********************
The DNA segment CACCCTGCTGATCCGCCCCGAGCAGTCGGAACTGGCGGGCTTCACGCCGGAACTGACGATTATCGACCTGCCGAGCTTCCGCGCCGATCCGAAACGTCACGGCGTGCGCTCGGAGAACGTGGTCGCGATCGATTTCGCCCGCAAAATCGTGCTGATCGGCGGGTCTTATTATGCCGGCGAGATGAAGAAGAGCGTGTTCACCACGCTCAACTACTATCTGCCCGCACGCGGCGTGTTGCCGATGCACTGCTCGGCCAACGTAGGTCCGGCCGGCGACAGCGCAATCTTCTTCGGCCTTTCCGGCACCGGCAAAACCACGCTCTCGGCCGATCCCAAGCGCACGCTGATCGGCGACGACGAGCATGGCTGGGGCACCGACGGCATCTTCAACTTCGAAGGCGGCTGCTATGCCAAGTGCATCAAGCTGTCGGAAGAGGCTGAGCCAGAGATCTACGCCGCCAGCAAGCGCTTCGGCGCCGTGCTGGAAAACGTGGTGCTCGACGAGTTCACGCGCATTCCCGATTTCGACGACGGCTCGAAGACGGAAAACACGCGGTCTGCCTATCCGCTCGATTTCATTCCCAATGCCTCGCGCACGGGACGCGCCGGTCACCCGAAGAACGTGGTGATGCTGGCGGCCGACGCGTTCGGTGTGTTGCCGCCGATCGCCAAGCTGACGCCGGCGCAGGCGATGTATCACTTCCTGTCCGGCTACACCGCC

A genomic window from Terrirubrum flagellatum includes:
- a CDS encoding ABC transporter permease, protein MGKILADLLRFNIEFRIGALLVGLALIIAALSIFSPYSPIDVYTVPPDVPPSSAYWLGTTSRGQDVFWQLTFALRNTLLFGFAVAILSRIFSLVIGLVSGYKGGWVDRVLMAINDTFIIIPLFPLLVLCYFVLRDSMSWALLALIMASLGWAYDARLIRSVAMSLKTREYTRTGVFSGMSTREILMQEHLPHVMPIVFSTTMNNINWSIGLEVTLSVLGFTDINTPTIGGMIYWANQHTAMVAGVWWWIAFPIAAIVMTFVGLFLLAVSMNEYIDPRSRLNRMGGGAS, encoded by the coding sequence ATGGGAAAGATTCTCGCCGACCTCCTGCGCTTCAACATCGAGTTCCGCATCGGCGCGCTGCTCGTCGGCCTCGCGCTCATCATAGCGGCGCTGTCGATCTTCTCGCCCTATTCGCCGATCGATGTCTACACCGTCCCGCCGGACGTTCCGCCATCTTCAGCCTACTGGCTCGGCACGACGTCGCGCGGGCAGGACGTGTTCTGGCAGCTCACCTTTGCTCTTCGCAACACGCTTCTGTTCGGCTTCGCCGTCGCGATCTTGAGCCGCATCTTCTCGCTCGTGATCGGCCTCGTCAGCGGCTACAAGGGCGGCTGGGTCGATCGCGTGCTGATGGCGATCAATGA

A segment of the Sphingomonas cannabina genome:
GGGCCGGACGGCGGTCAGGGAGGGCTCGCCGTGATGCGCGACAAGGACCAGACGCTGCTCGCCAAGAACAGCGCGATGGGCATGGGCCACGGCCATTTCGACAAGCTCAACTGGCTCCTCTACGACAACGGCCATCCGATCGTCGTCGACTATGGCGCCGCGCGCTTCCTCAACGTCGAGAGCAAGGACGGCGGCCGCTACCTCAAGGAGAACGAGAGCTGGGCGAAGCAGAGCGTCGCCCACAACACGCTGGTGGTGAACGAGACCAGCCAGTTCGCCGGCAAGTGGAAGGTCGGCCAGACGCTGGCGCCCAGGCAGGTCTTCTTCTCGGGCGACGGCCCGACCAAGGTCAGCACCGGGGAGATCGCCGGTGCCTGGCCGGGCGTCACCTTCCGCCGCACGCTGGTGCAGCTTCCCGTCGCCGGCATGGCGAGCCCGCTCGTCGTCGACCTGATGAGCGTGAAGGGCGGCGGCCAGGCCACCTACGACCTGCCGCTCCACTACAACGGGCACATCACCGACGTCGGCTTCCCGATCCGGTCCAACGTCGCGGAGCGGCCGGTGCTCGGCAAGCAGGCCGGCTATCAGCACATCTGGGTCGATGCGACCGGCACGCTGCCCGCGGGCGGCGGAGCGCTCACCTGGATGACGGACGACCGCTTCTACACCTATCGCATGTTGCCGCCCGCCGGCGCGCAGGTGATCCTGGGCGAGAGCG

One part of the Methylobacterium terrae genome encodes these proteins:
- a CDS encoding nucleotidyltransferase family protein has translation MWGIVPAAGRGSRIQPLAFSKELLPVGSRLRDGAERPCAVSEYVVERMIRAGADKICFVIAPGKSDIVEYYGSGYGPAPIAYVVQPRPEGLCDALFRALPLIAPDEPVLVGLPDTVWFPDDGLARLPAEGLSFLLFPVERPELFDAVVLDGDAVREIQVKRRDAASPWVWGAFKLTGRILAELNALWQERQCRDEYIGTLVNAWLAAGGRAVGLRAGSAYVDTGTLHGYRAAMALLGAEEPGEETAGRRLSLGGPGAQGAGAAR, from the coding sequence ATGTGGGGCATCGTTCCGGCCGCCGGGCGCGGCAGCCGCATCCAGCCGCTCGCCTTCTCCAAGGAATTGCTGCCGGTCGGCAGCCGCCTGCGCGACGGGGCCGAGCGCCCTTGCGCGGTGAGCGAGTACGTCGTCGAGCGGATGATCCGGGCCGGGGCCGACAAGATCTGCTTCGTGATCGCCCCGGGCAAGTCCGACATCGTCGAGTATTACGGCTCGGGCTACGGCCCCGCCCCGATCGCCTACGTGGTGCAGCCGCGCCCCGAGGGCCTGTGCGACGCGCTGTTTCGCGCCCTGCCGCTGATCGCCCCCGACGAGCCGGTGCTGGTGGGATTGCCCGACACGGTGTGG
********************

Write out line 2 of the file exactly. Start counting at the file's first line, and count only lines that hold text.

A genomic window from Terrirubrum flagellatum includes: